On a cold Finnish winter day, I was going through central Helsinki, when an asylum seekers’ demonstration got my attention. The bright decorations and children in colorful clothes were making a strong contrast with the gloomy, sunless day. People, covering themselves from the wet snow, were trying to attract attention. On the poster it was written: Refugee is not your enemy, enemy is who made them refugee.

I saw some demonstrations before, but this time I decided to talk to the participants. The openness of the asylum seekers motivated me to study the immigration crisis deeper. In my post series, I will try to get close to the people who are involved, get to know their stories and opinions about ongoing events. With this first post, I will give a brief overview of the crisis and tell about the long-lasting asylum seekers’ demonstration in Helsinki. All photos are made by me.


A (very brief) overview of the crisis

6 February, An anti-migration protest passes Mannerheimintie (street) in central Helsinki

Before getting into details, I would like to give a brief overview of the crisis in Finland.

This cutout from migri.fi statistics shows the decisions on asylum for 2016. Most significant numbers are for Iraq.

During 2016 I started noticing the protests from both sides, pro- and anti-deportation.

6 February 2016, anti-migration protest in central Helsinki

3 December 2016, Anti-deportation protest in central Helsinki, Senate square.

Asylum seekers’ demonstration in central Helsinki

In our time, it is difficult to hide from the news related to migration crisis. Attitude to asylum seekers has split the society and many of my friends into two groups. For a long time, I was avoiding the topic, hoping that the things would settle down over time. This demonstration in Helsinki eventually made me change my mind and start investigating.

March 11, 2017, the asylum seekers’ demonstration gathers a huge amount of people.

In February 2017, the asylum seekers’ demonstration has started in Helsinki at the central railway square. The aim is to stop forced deportations and to “apply a reasonable processing” for asylum applications. On the opposite side of the railway square, there is a nationalists’ camp. Police are constantly patrolling the area.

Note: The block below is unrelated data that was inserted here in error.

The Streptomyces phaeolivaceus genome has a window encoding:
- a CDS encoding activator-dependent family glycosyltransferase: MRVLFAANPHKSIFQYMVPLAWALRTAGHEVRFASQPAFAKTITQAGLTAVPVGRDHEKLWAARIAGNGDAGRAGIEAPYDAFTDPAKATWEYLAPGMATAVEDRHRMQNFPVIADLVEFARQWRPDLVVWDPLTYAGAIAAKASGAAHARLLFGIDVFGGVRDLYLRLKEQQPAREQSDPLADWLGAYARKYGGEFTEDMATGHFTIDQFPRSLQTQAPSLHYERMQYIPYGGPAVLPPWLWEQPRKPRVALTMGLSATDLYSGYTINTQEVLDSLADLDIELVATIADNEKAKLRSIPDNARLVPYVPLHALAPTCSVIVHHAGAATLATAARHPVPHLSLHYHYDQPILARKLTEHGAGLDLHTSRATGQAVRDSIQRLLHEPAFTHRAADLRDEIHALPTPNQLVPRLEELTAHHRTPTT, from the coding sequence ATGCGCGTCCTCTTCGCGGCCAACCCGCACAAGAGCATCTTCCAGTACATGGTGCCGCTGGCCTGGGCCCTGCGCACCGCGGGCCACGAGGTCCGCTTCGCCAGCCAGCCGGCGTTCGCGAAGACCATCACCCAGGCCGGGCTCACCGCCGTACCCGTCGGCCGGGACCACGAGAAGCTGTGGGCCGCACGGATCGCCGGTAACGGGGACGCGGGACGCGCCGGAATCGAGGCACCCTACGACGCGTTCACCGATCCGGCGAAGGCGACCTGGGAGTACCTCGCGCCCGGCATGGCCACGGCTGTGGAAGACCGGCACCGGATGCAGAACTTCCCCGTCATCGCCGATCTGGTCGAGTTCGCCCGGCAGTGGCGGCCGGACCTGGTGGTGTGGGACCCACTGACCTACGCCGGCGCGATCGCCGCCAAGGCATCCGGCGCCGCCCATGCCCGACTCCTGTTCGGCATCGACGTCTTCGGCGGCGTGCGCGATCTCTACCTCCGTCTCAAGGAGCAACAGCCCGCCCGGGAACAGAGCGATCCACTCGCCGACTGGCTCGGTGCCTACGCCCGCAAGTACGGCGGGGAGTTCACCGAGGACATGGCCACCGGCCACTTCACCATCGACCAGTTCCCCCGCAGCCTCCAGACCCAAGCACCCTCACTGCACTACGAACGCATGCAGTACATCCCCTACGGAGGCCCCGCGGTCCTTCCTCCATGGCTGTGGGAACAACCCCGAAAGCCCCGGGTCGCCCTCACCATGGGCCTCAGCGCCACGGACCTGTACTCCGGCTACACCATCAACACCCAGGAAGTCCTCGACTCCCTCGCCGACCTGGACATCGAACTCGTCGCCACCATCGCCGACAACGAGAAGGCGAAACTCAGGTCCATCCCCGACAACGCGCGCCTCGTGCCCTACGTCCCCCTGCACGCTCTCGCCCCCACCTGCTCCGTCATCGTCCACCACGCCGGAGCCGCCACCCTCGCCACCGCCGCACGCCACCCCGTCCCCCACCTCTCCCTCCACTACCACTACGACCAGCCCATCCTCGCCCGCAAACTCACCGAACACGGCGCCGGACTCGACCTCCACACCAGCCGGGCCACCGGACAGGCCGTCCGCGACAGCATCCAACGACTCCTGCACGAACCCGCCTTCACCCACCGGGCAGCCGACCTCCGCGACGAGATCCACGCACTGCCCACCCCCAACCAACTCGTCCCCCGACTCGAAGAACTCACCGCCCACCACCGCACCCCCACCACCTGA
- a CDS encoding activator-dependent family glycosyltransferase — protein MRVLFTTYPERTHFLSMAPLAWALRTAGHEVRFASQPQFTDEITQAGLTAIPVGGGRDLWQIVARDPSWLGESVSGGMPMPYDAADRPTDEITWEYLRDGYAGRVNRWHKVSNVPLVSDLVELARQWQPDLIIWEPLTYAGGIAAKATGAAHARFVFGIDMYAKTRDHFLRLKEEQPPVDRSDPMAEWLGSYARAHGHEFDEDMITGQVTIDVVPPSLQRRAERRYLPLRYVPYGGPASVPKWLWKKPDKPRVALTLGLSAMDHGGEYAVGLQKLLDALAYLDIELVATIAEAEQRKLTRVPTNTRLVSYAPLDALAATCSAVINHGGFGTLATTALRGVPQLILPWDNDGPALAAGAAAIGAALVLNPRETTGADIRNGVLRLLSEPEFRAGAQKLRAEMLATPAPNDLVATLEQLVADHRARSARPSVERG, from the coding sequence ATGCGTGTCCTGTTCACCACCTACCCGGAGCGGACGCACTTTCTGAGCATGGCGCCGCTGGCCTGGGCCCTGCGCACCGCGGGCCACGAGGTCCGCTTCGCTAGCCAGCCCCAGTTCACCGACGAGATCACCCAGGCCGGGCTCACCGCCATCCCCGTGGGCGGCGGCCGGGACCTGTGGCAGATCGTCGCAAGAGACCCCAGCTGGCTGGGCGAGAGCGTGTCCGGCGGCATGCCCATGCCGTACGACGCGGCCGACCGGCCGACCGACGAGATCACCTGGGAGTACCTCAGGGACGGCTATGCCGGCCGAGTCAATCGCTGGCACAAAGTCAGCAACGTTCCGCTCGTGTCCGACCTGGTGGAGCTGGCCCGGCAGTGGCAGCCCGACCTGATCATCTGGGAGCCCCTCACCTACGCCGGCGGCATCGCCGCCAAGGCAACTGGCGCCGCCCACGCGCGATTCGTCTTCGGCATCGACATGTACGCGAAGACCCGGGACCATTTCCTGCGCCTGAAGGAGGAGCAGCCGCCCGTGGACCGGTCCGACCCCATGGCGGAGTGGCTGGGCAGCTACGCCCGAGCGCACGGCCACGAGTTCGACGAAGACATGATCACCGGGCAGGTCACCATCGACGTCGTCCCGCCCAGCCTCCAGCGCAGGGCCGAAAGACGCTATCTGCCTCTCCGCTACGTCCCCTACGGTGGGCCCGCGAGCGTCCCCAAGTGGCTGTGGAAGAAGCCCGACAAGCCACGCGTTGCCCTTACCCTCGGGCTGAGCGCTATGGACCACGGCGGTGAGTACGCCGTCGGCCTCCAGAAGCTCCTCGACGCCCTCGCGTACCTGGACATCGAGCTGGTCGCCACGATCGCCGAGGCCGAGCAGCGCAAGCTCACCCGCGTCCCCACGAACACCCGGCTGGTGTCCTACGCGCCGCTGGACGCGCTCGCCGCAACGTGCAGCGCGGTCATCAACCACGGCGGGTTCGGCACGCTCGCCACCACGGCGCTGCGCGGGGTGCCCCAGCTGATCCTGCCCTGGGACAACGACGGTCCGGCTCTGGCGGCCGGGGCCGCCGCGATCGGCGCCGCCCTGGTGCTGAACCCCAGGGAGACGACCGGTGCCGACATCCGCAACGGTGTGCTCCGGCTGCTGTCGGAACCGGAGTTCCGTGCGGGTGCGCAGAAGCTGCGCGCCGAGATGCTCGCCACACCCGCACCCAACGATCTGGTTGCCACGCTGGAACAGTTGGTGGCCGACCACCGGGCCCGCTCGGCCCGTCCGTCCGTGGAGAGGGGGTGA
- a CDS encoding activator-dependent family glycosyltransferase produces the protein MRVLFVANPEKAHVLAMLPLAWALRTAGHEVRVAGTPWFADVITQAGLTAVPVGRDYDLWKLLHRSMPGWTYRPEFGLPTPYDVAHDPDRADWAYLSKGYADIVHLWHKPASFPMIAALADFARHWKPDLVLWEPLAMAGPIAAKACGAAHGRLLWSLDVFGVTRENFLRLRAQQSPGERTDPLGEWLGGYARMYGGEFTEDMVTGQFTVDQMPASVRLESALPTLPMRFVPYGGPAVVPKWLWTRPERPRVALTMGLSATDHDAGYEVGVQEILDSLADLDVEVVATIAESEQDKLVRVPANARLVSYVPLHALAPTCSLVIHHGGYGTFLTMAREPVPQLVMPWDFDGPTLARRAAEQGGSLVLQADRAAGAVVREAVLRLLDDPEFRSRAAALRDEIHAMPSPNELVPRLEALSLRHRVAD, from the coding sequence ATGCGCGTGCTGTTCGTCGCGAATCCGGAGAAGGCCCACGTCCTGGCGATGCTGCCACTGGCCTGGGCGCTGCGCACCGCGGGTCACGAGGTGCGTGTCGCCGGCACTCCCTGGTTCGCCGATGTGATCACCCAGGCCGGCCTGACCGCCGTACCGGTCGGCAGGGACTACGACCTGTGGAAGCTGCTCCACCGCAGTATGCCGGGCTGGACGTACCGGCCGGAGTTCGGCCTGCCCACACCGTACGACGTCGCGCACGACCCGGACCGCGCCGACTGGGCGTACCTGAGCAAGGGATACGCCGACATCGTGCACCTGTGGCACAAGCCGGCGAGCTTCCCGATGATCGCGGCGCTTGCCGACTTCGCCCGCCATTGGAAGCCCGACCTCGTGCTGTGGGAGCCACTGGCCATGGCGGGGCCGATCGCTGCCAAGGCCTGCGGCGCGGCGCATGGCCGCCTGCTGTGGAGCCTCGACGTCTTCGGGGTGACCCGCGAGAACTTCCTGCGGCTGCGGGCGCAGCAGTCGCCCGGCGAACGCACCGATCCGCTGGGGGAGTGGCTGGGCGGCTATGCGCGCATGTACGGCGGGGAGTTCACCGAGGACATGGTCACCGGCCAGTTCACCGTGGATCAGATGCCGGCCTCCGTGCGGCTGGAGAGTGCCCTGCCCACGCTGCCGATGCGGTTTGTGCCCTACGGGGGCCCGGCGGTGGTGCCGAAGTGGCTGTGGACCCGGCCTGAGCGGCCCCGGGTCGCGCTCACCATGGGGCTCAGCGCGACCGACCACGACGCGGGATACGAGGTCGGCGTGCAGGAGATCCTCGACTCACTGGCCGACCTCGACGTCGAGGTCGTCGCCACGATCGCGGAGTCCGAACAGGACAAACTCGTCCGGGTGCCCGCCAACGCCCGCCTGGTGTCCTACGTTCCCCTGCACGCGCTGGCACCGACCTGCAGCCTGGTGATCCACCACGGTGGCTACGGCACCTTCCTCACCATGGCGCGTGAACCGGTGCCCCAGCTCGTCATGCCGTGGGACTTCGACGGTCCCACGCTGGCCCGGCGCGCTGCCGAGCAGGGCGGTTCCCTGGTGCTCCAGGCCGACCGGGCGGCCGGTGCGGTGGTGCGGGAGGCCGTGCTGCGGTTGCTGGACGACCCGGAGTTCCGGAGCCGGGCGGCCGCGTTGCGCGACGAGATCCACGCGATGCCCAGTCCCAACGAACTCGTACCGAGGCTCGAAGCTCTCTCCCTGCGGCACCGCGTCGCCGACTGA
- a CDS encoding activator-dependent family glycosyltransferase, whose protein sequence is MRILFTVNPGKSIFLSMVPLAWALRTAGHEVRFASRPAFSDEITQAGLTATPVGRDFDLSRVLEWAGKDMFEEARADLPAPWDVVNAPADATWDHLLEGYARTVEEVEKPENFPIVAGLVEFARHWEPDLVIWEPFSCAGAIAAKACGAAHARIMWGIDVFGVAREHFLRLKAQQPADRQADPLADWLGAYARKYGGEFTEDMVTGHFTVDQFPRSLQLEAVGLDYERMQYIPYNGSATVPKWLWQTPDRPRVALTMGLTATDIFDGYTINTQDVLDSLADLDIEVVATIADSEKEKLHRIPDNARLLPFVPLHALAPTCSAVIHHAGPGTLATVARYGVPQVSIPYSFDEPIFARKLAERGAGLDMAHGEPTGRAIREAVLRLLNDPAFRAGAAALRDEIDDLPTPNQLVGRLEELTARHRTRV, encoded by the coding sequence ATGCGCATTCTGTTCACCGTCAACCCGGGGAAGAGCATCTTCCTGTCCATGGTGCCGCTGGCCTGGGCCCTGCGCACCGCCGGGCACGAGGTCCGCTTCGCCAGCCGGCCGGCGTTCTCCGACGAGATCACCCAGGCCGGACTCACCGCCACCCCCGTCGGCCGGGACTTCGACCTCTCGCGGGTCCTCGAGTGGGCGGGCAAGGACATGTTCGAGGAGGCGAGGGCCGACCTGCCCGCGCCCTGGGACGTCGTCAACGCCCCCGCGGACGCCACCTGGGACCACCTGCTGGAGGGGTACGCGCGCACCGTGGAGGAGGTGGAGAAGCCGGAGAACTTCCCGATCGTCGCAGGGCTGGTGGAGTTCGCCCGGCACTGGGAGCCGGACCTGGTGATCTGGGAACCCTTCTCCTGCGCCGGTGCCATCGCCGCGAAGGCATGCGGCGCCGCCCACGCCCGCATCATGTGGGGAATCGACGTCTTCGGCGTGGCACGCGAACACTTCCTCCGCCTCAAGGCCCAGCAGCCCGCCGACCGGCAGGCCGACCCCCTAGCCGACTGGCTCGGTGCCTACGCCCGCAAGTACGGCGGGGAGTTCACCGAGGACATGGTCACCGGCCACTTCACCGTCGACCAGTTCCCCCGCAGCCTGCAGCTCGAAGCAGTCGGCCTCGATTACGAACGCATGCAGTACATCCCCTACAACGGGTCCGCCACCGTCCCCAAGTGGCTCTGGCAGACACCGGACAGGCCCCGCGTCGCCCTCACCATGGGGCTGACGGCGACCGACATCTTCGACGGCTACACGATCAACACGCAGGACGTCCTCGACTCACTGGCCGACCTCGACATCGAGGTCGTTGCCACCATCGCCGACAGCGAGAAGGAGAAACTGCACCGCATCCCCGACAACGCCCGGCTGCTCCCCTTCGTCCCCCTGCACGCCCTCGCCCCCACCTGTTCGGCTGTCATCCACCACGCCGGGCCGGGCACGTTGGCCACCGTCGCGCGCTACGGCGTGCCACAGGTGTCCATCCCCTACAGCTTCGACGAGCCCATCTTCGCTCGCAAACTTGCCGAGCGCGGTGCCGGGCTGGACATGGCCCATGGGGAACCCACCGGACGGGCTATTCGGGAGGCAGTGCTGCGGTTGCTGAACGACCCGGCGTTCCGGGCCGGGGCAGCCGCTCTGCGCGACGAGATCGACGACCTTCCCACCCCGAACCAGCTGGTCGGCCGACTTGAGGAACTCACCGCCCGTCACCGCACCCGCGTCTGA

The majority of the asylum seekers I talked to were from Iraq, some people from Afghanistan and Syria. Most came 1-1.5 years ago and to the moment we spoke had a negative decision on asylum. The reason for denial was that immigration service considers their place of living “safe”.

Negative decisions left the asylum seekers confused. Some were showing me photos from their homeland on smartphones, asking: “Do you think this looks safe?”. Some of the asylum seekers said that they had a basic job already, but the denied application complicates further employment.

According to the asylum seekers’ supporters, after receiving a negative decision – the limited options are left: re-apply for the asylum or leave Finland. There have been cases of forced deportations. Those who don’t re-apply in time – lose their work permits, and if there is no new information to be added to the application – the procedure is likely to lead to the identical negative decision. After receiving a denial, some decide to stay in Finland “paperless”, losing all social security.

I have to say, I was very impressed with the positive attitude asylum seekers have, despite the difficult situation they are in. Many are smiling, except for the moments they speak about asylum decision, or about what made them leave their home. The demonstration has collected a huge amount of supporters. Many Finns are staying together with them during the cold nights, help with food and supplies.

To be continued…

More photos from the asylum seekers’ demonstration

Here are some random pictures from the asylum seekers and supporter at the demonstration.

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